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I have a 3 node Cassandra 4.0beta3 cluster that is filling up and I need to know when I should add a couple more nodes. How much data is safe to keep on one node?

The nodes have 7.2T of disk each (log is on a different disk). Between 3.5T and 4T of free space each. The largest file under /var/lib/cassandra/data/ is 858G (approx 800G on the other nodes).

Thanks.

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So the best practice is not to let each node fill more than 50% of the disk. That's because (Size Tiered) compaction can use double the space of the SSTable files that it's running on. Therefore compaction running on your 850GB file will temporarily and abruptly use another 850GB of disk (during the process).

Also makes sense to increase nodes by a factor of your RF. So if you have 3 nodes, I'd recommend going to 6 for even data distribution.

I'd also recommend upgrading to the latest 4.0 version. Just me, but I wouldn't run a beta version in prod.

I could put bigger disks in the machines. Is that a good idea?

Sure, that would do it, too. However, the best, recommended practice is not to go too much more than 2TB per Cassandra node. I do know of folks who have gone beyond that, and run just fine. But anything that requires streaming data between nodes (ex: repair, adding or remove nodes) takes a looooooong time.

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    Tx. I used the beta in prod because I needed the zstd compression. I has worked perfectly for 2 years and I am very nervous about upgrading to 4.0 :( If it ain't broke don't fix it and all that. Mar 14, 2023 at 18:41
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    Actually, you should upgrade to 4.1 already!
    – Madhavan
    Mar 14, 2023 at 23:06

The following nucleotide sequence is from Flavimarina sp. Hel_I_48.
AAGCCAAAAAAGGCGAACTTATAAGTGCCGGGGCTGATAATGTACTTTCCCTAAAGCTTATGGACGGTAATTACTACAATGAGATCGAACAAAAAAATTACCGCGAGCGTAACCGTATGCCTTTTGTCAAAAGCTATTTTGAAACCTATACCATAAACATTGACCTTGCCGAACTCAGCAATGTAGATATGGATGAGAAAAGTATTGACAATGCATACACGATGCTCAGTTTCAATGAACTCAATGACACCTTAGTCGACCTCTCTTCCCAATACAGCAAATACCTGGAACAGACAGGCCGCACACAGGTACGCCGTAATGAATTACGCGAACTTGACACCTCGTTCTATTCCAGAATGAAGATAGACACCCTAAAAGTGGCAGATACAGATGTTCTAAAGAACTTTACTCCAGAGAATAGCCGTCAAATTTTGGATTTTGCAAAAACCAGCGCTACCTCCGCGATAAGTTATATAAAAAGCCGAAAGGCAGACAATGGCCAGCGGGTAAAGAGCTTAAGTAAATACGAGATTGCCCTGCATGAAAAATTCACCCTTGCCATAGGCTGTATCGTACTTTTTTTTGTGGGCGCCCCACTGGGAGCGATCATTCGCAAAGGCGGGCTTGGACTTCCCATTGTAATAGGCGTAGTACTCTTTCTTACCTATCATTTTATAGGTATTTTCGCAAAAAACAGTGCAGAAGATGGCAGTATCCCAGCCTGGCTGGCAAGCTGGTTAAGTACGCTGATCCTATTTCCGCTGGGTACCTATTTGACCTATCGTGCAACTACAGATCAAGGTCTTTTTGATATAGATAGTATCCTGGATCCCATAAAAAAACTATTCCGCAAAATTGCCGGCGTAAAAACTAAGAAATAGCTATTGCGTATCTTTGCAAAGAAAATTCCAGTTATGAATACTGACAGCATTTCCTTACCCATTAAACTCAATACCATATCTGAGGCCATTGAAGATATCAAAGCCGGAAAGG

• On a related note: I could put bigger disks in the machines. Is that a good idea? The cluster isn't very busy so I don't need more CPU, just more space. Mar 22, 2023 at 15:58
  • @DavidTinker Edit made!
    – Aaron
    Mar 22, 2023 at 16:02
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Our general recommendation is to maintain a node density of about 1TB of data per node for optimal performance.

But just as important, the 1TB node density is the sweet spot when it comes to operational management. The main benefits are:

  1. Backups take a reasonable time to complete.
  2. It is less expensive to repair a node which has 500GB-1TB of data compared to a node which has 2TB, for example.
  3. It is faster to replace nodes with less data -- imagine the impact of streaming 2TB of data to bootstrap a replacement node during peak traffic.
  4. Similarly, adding/decommissioning nodes with less data is more manageable.

Of course, your miles may vary. There are situations where having super-dense nodes are valid but I would argue that if I were in the hot-seat during an outage, I would want to stack the odds in my favour such that "smaller" nodes will take me less than time to recover than dense nodes.

As a side note, I also wouldn't run a beta-release in production. There have been 12 releases in the 4.0 version since 4.0-beta3 which amount to roughly 400 fixes for known issues. That is a lot of known bugs which have been patched since. Not taking advantage of those fixes is just way too much risk in my opinion. Cheers!

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  • Thanks. I did upgrade to 4.0.5 before starting the expansion. That was the highest version available in apt for Ubuntu 18.04. Apr 13, 2023 at 15:28
  • I should add that the cluster is running on leased real hardware. So getting new machines isn't instant. So adding having to expand the cluster less often is nice. Apr 13, 2023 at 15:30

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